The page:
A concern about this method is that the range of possible sorting values is not the same for each point. In other words, because the random number ri∈[0,1] is subtracted from the deterministically predicted pi, the sorting value takes the range qi∈[-1,1]. However, for each individual qi will only take a possible range [ri-1, ri]. As a result, when pi is small say 0.1, the range of possible sorting values is [-0.9, 0.1]. At the other extreme if pi is large say = 0.9, then the range of possible sorting values is [-0.1, 0.9]. Thus because there is only a small overlap for these extreme points, an individual with a small pi will have a very low chance of being selected even if a low value random number is paired with the observation.

Algorithm 5: Sort by the difference between predicted probability and random number (SBD)
Input: pi (predicted probability obtained from the model for each observation i), t (target probability), N (total number of observations)
Output: yi (simulated transition outcome)
Pseudo Code:
for each observation i:
  ri a random number from uniform distribution (0,1)
  qi = pi - ri
 sort by qi from largest to smallest (assume the new index is j)
 if j ≤ Nt then yj = 1 else yj = 0
 restore observation order

Sort by the difference between logistic adjusted predicted probability and random number (SBDL)

An alternative method described in Flood et al. (2005), Morrison (2006) and O'Donoghue et al. (2009) mitigates the range problem of SBD by using logistic transformation. This method takes a predicted logistic variable from a logit model, logit(pi) = α + βXi combined with a random number ri that is drawn from a logistic distribution to produce a randomised variable. The sorting variable qi can therefore be described as follows:

Equation 9

ri is a logistically distributed with mean value 0 and a standard error of Equation 10. Since the random number is not uniformly distributed as ri in the previous method, it produces a different sorting order.

Algorithm 6: Sort by the difference between logistic adjusted predicted probability and random number (SBDL)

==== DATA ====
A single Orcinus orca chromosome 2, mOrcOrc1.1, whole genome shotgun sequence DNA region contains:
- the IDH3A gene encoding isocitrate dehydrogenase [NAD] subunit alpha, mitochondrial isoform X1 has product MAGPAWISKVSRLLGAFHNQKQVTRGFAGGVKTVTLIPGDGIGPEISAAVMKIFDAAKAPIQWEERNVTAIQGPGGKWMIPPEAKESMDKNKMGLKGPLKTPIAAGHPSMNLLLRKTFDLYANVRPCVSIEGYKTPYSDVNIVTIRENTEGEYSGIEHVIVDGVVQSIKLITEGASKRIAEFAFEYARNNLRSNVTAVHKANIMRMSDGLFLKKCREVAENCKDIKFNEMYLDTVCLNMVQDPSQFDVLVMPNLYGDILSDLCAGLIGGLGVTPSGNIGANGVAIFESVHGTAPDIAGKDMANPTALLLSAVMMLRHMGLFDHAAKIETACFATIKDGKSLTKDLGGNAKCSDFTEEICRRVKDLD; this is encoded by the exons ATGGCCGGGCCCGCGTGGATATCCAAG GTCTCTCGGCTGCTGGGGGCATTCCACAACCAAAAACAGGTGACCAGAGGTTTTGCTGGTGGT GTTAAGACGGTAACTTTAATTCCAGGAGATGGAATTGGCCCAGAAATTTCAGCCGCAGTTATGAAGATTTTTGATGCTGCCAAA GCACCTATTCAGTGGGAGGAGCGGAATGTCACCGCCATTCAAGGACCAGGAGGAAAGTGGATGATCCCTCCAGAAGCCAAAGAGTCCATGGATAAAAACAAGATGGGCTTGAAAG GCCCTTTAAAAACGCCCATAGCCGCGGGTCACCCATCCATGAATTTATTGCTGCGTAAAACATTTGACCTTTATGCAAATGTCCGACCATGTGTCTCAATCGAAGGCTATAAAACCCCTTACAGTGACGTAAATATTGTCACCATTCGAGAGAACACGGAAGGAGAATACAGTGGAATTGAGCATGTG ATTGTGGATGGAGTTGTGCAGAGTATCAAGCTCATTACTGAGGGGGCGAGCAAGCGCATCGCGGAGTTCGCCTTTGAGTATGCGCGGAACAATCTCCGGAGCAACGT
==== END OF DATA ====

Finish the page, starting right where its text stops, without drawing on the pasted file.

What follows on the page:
Input: pi (predicted probability obtained from the model for each observation i), t (target probability), N (total number of observations)
Output: yi (simulated transition outcome)
Pseudo Code:
 for each observation i:
  ri a random number from uniform distribution (0,1)
  Equation 11
 sort by qi from largest to smallest (assume the new index is j)
 if j ≤ Nt then yj = 1 else yj = 0
 restore observation order

* Theoretical properties of Binary Alignment Methods

While the computation complexity of each algorithm may be different, they all impose some implicit assumptions on the distribution. This section analyses the assumptions and discusses how the probabilities are changed from a theoretical point of view.

The implicit assumption behind multiplicative scaling method is that all probabilities should be scaled up or down at the same time by the same proportional amount. However, since the probability is always bounded between 0 and 1, the distribution is likely to be distorted at high probability area.

Sidewalk method is relatively complicated when used for alignment purpose. However, the probability changes can be estimated using a non-linear adjustment at the beginning of the algorithm. Since it adjusts the constant term of a logistic equation, the probability will change differently according to its original value. Probabilities around 0.5 will be most likely affected while the probabilities near 0 or 1 will be hardly changed. In another word, it assumes the shock on the exogenous target change is mostly absorbed by the observations in the middle of the probability spectrum.